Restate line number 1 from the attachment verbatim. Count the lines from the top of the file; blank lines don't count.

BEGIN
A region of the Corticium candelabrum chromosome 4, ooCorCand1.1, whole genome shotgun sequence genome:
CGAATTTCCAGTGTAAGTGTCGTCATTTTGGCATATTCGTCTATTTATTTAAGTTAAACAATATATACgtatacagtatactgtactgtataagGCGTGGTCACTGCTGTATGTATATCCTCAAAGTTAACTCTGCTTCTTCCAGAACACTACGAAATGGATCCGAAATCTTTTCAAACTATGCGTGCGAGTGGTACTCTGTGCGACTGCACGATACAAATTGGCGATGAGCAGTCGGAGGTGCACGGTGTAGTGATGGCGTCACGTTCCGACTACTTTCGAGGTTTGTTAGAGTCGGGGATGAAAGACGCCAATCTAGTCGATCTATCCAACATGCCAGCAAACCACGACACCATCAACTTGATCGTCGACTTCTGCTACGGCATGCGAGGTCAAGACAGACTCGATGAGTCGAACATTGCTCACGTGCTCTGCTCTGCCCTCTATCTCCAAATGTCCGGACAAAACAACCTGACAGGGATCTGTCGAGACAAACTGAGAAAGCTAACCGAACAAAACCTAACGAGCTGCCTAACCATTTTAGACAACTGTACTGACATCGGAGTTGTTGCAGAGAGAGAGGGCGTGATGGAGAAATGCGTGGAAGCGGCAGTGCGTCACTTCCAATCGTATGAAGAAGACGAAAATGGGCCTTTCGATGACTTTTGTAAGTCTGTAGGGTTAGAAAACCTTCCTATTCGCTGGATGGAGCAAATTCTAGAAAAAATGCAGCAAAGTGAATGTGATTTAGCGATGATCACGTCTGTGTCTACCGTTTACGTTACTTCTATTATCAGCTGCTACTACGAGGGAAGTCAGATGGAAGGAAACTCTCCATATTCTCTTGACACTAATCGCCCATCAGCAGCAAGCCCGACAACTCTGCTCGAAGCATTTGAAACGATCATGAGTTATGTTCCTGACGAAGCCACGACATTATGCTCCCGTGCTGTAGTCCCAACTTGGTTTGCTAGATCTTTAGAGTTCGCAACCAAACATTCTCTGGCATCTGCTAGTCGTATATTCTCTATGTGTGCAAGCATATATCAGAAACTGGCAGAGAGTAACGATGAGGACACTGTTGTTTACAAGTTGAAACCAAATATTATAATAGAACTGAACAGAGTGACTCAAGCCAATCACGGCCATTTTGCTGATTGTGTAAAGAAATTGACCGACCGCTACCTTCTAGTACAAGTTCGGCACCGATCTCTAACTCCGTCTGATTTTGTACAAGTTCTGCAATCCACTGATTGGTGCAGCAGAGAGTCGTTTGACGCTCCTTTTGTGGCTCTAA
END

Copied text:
A region of the Corticium candelabrum chromosome 4, ooCorCand1.1, whole genome shotgun sequence genome: